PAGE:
Rwanda’s @PaulKagame has become Africa’s most followed president with 842,260 followers ahead of Kenya’s Uhuru Kenyatta (@UKenyatta). Rwanda’s President @PaulKagame is also the most conversational world leader with 86% of his tweets being @replies to other Twitter users.
This is according to according Burson-Marsteller’s Twiplomacy study, an annual global survey of world leaders on Twitter. Twiplomacy aims to identify the extent to which world leaders use Twitter and how they connect on the social network.
Other key findings as of 24 March 2015 were that the five most followed world leaders were U.S. President Barack Obama (@BarackObama) (57 million followers of the U.S. president’s campaign account), Pope Francis (@Pontifex) with 20 million followers on his nine different language accounts, India’s Prime Minister @NarendraModi, Turkey’s President Recep Tayyip Erdoğan (@RT_Erdogan) and the @WhiteHouse. However, the most followed world leaders follow few other peers, and they are hardly conversational. @BarackObama and the @WhiteHouse only follow four other world leaders, namely Norway’s Erna Solberg, Russia’s Dmitry Medvedev, the UK government and Estonia’s Foreign Minister Keit Pentus.
While @BarackObama is the most followed world leader, he is also dwarfed in terms of retweets per tweet by Pope Francis who averages almost 10,000 retweets for each tweet sent on his Spanish account, against 1,210 for each tweet sent by @BarackObama.
European foreign ministers also use Twitter to establish mutual connections, creating a virtual diplomatic network. French Foreign Minister Laurent Fabius (@LaurentFabius) is the best connected foreign minister, mutually connected to 100 peers. Russia’s Foreign Ministry is in second position maintaining mutual Twitter relations with 93 other world leaders. The Foreign Ministry in Paris is in third place with 90 mutual connections. These mutual connections among foreign ministers allow for private conversations via direct messages on Twitter.
“This study illustrates that governments are becoming savvier and more professional in the use of social media,” said Jeremy Galbraith, CEO of Burson-Marsteller Europe, Middle East and Africa and Global Chief Strategy Officer. “It is interesting to see how foreign ministries have honed their social strategies and built substantial dedicated teams to manage their online channels. We believe corporations can learn a lot from governments and their leaders on Twitter.”
More than 4,100 embassies and ambassadors are now active on Twitter. In New York, Washington, London and Brussels, most diplomatic missions use Twitter to have a voice at the digital table. Canada, the EU, France, Israel, Mexico, the Netherlands, Poland, Russia, Spain, Sweden, Turkey, Ukraine, the UK and the U.S. have put most of their embassies and missions on Twitter. The UK Foreign Office in London also encourages personal engagement by its ambassadors, and it is virtually impossible to become a Foreign Office diplomat without using digital tools.
“It always amazes me how quickly governments adapt to the ever changing social media landscape,” said Matthias Lüfkens, Burson-Marsteller’s EMEA Digital Practice Leader and author of the report. “Some governments have become very professional at using Twitter’s six second Vine videos and others are already going live on Periscope, Twitter’s latest livestreaming application.”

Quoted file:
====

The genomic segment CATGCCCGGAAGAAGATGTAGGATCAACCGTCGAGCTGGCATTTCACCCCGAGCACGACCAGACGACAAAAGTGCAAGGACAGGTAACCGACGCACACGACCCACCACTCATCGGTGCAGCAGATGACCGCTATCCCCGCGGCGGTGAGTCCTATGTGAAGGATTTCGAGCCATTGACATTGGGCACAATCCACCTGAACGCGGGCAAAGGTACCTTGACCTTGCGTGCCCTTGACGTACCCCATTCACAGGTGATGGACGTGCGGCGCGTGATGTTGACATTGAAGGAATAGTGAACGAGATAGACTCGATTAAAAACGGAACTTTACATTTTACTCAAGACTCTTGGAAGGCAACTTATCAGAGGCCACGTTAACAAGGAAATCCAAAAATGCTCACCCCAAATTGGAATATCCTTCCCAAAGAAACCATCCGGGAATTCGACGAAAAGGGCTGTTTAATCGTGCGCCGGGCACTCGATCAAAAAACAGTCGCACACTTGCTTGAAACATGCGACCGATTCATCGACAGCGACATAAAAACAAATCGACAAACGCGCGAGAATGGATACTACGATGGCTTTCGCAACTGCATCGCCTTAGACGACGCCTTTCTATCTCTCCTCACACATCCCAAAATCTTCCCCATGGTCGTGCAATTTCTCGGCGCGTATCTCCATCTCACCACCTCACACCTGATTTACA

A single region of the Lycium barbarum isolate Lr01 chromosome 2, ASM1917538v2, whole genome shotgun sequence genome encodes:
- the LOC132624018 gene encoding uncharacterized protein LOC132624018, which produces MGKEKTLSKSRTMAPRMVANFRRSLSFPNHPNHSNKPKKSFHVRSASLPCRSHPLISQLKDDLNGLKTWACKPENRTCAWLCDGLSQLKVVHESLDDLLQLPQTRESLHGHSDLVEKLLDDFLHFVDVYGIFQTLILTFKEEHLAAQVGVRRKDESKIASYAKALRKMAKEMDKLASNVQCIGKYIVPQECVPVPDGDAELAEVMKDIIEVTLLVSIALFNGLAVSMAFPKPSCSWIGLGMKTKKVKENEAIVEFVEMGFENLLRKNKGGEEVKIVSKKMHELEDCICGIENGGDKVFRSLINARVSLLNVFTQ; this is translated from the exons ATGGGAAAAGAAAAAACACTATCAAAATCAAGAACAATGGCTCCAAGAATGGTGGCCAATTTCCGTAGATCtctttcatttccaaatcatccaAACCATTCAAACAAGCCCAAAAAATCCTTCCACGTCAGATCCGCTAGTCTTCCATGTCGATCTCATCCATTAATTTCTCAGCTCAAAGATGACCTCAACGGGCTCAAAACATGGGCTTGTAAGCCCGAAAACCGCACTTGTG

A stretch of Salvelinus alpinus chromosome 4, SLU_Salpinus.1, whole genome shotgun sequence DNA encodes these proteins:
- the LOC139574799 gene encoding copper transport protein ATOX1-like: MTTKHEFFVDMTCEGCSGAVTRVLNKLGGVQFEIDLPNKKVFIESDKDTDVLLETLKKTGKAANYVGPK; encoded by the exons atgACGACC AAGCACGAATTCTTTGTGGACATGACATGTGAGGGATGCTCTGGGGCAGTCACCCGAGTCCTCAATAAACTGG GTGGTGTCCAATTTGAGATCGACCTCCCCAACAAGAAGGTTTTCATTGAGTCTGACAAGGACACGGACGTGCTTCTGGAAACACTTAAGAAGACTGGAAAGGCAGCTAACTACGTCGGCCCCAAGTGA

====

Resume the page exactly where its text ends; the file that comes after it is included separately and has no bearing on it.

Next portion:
Over the past four years, Twitter has become the social media channel of choice for world leaders to reach large audiences with key messages and soundbites.
Governments are putting more effort into their social media communication and are including more visuals and videos in their tweets. Some, such as the @Elysee Palace, are regularly posting six-second Vine videos to summarize state visits or to cheer their national team, as the German Foreign Ministry did during the World Cup. A handful of leaders, including the Elysée Palace and the Kremlin, are also early adopters of Twitter’s new livestreaming application, Periscope. Colombia’s President Juan Manuel Santos has recently gone live on Periscope to announce the resumption of air raids against the FARC rebels.
Released today, the study analyzed 669 government accounts in 166 countries and revealed that 86 percent of all 193 United Nations (UN) governments have a presence on Twitter. One hundred and seventy-two heads of state and government have personal Twitter accounts and only 27 countries, mainly in Africa and Asia-Pacific, do not have any Twitter presence.
“The Burson-Marsteller Twiplomacy Study has become an essential gauge of the power and reach of social media,” said Donald A. Baer, Worldwide Chair and CEO, Burson-Marsteller. “This fourth annual Burson-Marsteller Twiplomacy Study provides critically valuable insights about the communications practices and needs of leaders around the world.”
The study also revealed that all but one of the G20 governments have an official Twitter presence, and six of the G7 leaders have a personal Twitter account. However, few world leaders are tweeting themselves. Notable exceptions include Estonian President Toomas Henrik Ilves (@IlvesToomas), European Council President @DonaldTusk, Latvian Foreign Minister @EdgarsRinkevics and Norway’s Prime Minister @Erna_Solberg, who admitted to suffering from dyslexia and makes the occasional spelling mistake.
As of 24 March 2015, all world leaders combined had sent 2,653,876 tweets, posting on average four tweets each day. The Venezuelan presidency (@PresidencialVen) has sent close to 60,000 tweets, averaging more than 41 tweets each day. However, the study also showed that quite a few politicians use Twitter only during election campaigns. Indonesia’s President Joko Widodo (@Jokowi_do2) abandoned his 2.7 million Twitter followers once elected in August 2014, as did Chile’s President Michelle Bachelet @PrensaMichelle once elected on 11 March 2014.